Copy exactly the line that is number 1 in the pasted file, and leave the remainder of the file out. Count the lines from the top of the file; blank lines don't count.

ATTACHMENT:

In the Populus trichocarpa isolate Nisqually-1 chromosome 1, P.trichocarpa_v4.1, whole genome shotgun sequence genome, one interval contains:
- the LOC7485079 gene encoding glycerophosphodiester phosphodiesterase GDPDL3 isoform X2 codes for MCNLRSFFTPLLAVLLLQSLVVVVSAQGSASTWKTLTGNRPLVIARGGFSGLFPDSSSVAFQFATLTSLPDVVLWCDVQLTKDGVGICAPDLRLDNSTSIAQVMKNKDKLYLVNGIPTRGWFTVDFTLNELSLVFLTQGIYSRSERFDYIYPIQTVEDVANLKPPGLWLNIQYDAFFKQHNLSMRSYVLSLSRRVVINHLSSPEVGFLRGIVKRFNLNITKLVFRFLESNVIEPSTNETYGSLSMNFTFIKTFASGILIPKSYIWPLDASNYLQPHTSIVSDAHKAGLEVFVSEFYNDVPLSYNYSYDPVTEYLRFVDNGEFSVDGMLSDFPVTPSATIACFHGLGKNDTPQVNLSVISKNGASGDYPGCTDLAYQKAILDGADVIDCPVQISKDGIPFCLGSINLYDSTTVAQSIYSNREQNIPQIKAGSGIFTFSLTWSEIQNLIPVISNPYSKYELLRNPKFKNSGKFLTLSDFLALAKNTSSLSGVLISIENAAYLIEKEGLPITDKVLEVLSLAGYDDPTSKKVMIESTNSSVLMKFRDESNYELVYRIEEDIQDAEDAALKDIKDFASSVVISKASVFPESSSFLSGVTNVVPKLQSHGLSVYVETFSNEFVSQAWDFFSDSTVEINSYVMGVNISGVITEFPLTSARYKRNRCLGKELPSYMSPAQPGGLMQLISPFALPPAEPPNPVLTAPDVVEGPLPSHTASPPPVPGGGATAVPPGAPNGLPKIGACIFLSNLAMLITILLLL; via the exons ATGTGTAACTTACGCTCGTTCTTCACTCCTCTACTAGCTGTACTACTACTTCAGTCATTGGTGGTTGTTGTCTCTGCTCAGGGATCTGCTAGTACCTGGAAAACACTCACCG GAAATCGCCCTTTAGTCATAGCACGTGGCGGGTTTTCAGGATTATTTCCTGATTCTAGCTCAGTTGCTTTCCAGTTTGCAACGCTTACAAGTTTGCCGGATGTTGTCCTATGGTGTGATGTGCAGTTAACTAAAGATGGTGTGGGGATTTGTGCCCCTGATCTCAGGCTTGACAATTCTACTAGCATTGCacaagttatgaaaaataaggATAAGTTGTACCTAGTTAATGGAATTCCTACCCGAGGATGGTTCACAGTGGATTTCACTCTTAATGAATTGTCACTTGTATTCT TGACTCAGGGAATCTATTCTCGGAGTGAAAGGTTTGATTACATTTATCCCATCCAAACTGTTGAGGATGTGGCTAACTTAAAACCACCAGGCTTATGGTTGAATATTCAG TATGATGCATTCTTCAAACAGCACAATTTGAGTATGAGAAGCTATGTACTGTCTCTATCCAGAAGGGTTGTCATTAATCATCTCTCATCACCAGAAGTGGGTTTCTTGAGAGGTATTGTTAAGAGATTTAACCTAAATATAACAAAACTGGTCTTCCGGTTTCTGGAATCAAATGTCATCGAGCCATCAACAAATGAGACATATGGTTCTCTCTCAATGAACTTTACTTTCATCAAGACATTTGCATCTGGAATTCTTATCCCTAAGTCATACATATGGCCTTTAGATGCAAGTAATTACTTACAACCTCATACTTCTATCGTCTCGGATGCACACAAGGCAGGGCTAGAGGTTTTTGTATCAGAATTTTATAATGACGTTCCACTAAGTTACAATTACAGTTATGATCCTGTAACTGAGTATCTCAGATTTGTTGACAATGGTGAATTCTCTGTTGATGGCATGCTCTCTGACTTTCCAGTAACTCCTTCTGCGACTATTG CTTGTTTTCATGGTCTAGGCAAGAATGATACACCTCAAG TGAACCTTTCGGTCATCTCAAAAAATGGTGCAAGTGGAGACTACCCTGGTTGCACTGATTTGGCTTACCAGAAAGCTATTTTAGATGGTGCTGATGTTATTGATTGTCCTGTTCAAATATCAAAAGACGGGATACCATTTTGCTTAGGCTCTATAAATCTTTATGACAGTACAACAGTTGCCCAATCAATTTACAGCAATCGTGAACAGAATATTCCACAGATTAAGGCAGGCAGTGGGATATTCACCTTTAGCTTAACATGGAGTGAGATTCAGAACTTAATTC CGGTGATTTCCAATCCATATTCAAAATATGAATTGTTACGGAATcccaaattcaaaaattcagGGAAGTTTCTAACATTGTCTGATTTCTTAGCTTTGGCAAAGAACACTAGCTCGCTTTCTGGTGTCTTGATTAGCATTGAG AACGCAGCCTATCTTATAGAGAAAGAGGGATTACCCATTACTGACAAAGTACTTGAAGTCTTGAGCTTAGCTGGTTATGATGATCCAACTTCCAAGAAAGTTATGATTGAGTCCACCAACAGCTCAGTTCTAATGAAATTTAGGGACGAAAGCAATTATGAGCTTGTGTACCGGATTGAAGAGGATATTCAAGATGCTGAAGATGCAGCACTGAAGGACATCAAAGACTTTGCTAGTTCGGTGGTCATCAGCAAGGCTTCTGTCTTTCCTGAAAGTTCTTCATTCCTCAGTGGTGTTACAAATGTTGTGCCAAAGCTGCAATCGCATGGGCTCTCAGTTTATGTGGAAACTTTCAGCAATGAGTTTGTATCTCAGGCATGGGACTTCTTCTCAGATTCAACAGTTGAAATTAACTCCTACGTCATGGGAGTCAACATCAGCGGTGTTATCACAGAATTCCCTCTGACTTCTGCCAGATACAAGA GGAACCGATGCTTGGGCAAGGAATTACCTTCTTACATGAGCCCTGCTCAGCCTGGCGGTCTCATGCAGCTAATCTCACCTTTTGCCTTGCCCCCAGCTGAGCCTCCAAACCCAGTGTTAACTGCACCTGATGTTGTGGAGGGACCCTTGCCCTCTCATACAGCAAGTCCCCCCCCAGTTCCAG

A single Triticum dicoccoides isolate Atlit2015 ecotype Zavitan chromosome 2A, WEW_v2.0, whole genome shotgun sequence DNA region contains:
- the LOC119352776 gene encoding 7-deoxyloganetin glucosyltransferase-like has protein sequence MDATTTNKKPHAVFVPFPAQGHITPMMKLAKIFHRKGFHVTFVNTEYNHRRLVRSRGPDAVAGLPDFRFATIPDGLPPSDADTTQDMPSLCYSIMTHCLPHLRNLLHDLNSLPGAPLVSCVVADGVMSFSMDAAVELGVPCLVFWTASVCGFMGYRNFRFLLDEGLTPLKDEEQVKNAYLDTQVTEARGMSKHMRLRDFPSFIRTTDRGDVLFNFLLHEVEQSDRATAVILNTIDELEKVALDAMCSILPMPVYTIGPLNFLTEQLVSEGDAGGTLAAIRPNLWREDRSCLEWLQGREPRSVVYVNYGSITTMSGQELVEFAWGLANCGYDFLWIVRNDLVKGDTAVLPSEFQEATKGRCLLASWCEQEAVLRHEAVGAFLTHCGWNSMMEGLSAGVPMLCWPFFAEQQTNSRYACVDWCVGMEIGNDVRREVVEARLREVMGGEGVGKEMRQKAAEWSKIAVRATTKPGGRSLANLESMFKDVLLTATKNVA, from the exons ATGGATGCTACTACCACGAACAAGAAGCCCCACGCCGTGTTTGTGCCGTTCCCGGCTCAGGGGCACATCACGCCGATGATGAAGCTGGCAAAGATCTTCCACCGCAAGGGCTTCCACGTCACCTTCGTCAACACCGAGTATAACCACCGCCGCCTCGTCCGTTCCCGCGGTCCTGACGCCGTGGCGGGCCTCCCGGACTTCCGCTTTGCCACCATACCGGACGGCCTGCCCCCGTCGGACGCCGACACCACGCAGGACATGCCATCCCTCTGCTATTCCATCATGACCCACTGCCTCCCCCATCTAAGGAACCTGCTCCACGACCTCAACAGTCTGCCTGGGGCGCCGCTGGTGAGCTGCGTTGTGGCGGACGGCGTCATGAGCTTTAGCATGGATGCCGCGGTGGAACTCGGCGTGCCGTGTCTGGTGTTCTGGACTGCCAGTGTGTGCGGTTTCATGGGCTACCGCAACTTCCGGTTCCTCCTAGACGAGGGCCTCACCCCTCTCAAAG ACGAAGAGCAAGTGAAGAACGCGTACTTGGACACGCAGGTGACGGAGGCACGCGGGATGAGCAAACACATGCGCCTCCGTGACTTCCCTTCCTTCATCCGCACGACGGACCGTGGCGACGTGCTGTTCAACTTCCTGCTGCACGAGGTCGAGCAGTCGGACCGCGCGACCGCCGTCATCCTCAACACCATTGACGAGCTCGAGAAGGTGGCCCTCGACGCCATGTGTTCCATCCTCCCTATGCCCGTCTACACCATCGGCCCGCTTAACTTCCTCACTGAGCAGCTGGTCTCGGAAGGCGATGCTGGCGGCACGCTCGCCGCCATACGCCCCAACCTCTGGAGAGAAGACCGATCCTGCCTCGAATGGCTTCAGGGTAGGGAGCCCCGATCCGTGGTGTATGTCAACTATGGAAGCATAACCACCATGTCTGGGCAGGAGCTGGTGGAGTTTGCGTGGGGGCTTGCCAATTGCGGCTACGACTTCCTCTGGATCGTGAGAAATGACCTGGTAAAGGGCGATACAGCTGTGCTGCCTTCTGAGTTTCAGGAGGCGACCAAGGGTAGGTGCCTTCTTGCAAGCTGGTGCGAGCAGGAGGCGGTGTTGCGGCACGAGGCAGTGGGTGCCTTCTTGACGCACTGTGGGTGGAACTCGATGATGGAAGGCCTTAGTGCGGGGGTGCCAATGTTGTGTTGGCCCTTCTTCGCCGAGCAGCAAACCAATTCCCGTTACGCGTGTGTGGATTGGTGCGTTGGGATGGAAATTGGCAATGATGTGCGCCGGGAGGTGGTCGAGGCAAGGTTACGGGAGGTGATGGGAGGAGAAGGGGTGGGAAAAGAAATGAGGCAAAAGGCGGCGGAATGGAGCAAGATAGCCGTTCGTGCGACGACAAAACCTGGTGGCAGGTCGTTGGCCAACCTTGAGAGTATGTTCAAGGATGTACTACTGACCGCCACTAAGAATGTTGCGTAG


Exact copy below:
In the Populus trichocarpa isolate Nisqually-1 chromosome 1, P.trichocarpa_v4.1, whole genome shotgun sequence genome, one interval contains: